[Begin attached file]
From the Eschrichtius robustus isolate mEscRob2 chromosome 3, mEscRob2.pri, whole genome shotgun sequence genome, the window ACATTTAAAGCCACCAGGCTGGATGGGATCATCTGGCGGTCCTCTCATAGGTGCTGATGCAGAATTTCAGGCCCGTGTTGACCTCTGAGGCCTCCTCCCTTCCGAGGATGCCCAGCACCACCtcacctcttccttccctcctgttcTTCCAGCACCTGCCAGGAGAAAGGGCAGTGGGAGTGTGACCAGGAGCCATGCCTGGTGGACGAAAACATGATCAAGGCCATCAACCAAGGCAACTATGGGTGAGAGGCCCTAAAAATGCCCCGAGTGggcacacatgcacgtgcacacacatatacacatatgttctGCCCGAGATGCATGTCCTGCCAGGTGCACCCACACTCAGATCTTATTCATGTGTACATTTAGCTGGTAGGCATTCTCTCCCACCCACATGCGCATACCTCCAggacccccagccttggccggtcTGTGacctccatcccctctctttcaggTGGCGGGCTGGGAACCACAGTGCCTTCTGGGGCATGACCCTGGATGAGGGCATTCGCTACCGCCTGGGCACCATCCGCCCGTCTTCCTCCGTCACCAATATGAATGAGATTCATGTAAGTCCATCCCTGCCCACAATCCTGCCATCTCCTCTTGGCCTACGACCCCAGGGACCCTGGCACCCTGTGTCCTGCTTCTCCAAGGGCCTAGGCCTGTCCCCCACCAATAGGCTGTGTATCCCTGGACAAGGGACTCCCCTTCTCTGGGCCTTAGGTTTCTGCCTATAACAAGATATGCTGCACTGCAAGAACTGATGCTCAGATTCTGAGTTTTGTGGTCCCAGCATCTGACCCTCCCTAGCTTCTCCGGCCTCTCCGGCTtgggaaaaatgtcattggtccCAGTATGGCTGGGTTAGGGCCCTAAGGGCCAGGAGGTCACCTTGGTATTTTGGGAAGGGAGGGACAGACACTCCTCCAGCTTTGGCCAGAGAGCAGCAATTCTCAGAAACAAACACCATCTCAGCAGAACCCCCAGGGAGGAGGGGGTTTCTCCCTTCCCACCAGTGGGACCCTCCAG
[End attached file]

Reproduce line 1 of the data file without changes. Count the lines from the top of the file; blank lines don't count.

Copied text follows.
From the Eschrichtius robustus isolate mEscRob2 chromosome 3, mEscRob2.pri, whole genome shotgun sequence genome, the window ACATTTAAAGCCACCAGGCTGGATGGGATCATCTGGCGGTCCTCTCATAGGTGCTGATGCAGAATTTCAGGCCCGTGTTGACCTCTGAGGCCTCCTCCCTTCCGAGGATGCCCAGCACCACCtcacctcttccttccctcctgttcTTCCAGCACCTGCCAGGAGAAAGGGCAGTGGGAGTGTGACCAGGAGCCATGCCTGGTGGACGAAAACATGATCAAGGCCATCAACCAAGGCAACTATGGGTGAGAGGCCCTAAAAATGCCCCGAGTGggcacacatgcacgtgcacacacatatacacatatgttctGCCCGAGATGCATGTCCTGCCAGGTGCACCCACACTCAGATCTTATTCATGTGTACATTTAGCTGGTAGGCATTCTCTCCCACCCACATGCGCATACCTCCAggacccccagccttggccggtcTGTGacctccatcccctctctttcaggTGGCGGGCTGGGAACCACAGTGCCTTCTGGGGCATGACCCTGGATGAGGGCATTCGCTACCGCCTGGGCACCATCCGCCCGTCTTCCTCCGTCACCAATATGAATGAGATTCATGTAAGTCCATCCCTGCCCACAATCCTGCCATCTCCTCTTGGCCTACGACCCCAGGGACCCTGGCACCCTGTGTCCTGCTTCTCCAAGGGCCTAGGCCTGTCCCCCACCAATAGGCTGTGTATCCCTGGACAAGGGACTCCCCTTCTCTGGGCCTTAGGTTTCTGCCTATAACAAGATATGCTGCACTGCAAGAACTGATGCTCAGATTCTGAGTTTTGTGGTCCCAGCATCTGACCCTCCCTAGCTTCTCCGGCCTCTCCGGCTtgggaaaaatgtcattggtccCAGTATGGCTGGGTTAGGGCCCTAAGGGCCAGGAGGTCACCTTGGTATTTTGGGAAGGGAGGGACAGACACTCCTCCAGCTTTGGCCAGAGAGCAGCAATTCTCAGAAACAAACACCATCTCAGCAGAACCCCCAGGGAGGAGGGGGTTTCTCCCTTCCCACCAGTGGGACCCTCCAG